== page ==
Trump, a disinformation kingpin exiled from mainstream social media platforms, has positioned his gossamer startup, Truth Social, as a vehicle for battling "censorship and political discrimination" and the "tyranny of Big Tech". But who backed it?
Donald Trump’s new social media enterprise announced on Saturday that the blank-check company it set up to monetise the former president’s digital and political mojo has raised $1 billion — without identifying the members of the "diverse group of institutional investors" backing him.
Trump, a disinformation kingpin exiled from mainstream social media platforms, has positioned his gossamer startup, Truth Social, as a vehicle for battling "censorship and political discrimination" and the "tyranny of Big Tech". It’s also a convenient way for Trump to continue his life’s work: separating investors and fans from their wallets by pitching promises that he routinely fails to keep.
To be sure, some investors have already done well in this charade. When the Trump Media and Technology Group announced in October that it would use Digital World Acquisition Corp., a special purpose acquisition company (or SPAC) to go public, the SPAC’s shares skyrocketed from $9.96 a share to $94.20 in two days. The stock has since settled to $44.97, but hedge funds and others that bought into DWAC early have enjoyed a handsome return.
On the other hand, the only publicly traded company Trump has managed, his ill-fated casino gambit, made multiple tours through bankruptcy, burning investors, banks and employees along the way and leaving behind a haunting collection of craters in Atlantic City. Trump, backstopped by his father, survived that meltdown, but few others did.
Trump Media and Truth Social have already unfurled some red flags. They plan to open their doors early next year, but as my colleague Matt Levine has noted, they are doing so without a detailed business plan or financial projections. Trump Media also hasn’t completed its merger with DWAC or made associated securities filings. And SPACs have had shoddy track records thus far, underperforming more standard initial public offerings. (The Securities and Exchange Commission is already taking a look at DWAC, including requesting records tied to the identities of certain investors, the company disclosed on Monday.)
So, caveat emptor.
But there is another and more consequential worry in all of this. Trump is a former occupant of the Oval Office and is likely to make another presidential bid in 2024. He had his hands on the national security apparatus once before and may well again. The identities of the investors who just tossed $1 billion his way are of interest because anyone able to buy their way into Trump’s good graces by plopping a bag of money on his desk could sway public policy — which makes Trump a national security threat.
What might it mean, for example, if countries such as Saudi Arabia or others in the Middle East have decided to invest in his venture? That’s not an entirely hypothetical question.
Former Treasury Secretary Steven Mnuchin recently launched an investment firm, Liberty Strategic Capital, with funding from the Saudi government and other countries in the Persian Gulf region. Mnuchin closely courted those same countries when he was one of the most powerful U.S. financial regulators in the Trump administration, but avoiding financial conflicts of interest was never a priority for Mnuchin, Trump and many others on that team.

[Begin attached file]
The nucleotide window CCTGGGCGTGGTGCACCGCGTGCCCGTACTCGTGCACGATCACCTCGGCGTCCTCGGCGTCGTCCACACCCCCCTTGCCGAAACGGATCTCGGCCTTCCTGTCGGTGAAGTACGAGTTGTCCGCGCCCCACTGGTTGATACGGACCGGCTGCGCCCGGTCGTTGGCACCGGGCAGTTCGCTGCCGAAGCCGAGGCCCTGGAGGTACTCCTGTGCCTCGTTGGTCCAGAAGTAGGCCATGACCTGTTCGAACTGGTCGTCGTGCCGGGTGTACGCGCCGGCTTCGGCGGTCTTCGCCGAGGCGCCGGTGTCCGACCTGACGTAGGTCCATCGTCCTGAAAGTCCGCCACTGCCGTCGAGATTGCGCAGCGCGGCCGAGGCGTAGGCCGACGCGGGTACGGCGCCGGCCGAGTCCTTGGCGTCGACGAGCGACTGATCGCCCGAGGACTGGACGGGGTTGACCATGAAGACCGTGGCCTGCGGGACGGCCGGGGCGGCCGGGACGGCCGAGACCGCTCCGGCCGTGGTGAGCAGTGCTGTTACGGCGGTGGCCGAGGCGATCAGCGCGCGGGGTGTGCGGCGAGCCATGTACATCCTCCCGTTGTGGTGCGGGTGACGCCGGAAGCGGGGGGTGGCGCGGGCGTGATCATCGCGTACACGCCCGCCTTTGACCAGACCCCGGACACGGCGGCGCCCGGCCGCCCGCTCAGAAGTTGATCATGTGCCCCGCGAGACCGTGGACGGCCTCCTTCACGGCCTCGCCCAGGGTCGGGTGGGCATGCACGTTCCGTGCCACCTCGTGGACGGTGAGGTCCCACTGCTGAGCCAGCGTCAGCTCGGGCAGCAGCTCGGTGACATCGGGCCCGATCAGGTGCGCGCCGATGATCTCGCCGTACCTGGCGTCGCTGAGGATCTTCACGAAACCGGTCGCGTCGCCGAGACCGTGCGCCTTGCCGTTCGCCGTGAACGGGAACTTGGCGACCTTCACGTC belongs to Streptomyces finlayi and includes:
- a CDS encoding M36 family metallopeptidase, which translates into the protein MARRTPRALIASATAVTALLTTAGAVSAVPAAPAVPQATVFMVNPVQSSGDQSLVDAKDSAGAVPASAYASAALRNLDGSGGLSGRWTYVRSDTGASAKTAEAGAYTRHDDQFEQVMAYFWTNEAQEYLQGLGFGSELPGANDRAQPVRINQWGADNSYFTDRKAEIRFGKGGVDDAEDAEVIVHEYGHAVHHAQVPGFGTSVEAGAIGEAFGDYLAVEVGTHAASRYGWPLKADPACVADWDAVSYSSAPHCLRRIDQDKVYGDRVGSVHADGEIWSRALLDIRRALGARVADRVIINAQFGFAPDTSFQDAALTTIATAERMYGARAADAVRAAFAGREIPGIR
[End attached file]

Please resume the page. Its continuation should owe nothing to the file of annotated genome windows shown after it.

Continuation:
The Trump administration indulged Saudi Arabia even after evidence surfaced that the country orchestrated the murder of journalist Jamal Khashoggi. Mnuchin met personally with Saudi Crown Prince Mohammed Bin Salman after the killing. Bin Salman is chairman of the Saudi fund that has invested in Liberty Strategic Capital. Trump’s White House also went out of its way to support arms deals with the Saudis and the United Arab Emirates, despite congressional opposition, and it backed both countries publicly in their controversial interventions in Yemen’s civil war.
Jared Kushner, Trump’s son-in-law and an enthusiastic envoy to the Middle East when he was a senior White House adviser, is also trying to open an investment firm, with offices in the US and Israel. He has reportedly drawn interest from the Saudis for his new venture, although Qatar and the United Arab Emirates are said to have passed. Maybe they’ll circle back if Trump’s proximity to the White House grows closer.
Trump himself has already been scrambling to pare down more than $1 billion in debt that hung over his pandemic-battered real estate and resort holdings when he lost the presidential election in 2020. He recently agreed to sell his prized but money-losing Washington hotel for $375 million, which would provide the Trump Organization with a $100 million gain, according to the Washington Post. That money helps, particularly with paying off at least $421 million in debt that Trump personally guaranteed and comes due in the next several years, according to the New York Times.
Trump’s indebtedness, his reliance on income from overseas and his refusal to authentically distance himself from his hodgepodge of businesses made him a national security threat as president. That threat will reemerge if he seeks reelection in 2024.
In the meantime, and with Trump still hunting for cash, the $1 billion he just raised through a "private investment in public equity" (or PIPE) must be happy news for the former president. After all, it is a significant multiple of the $293 million DWAC raised when it went public in September. Perhaps that $1 billion merely signals that some investors believe Truth Social is going to be a big hit. Or maybe they’re buying access to Trump. Either way, let’s find out who they are.
Timothy L. O'Brien is a Bloomberg columnist. Views are his own.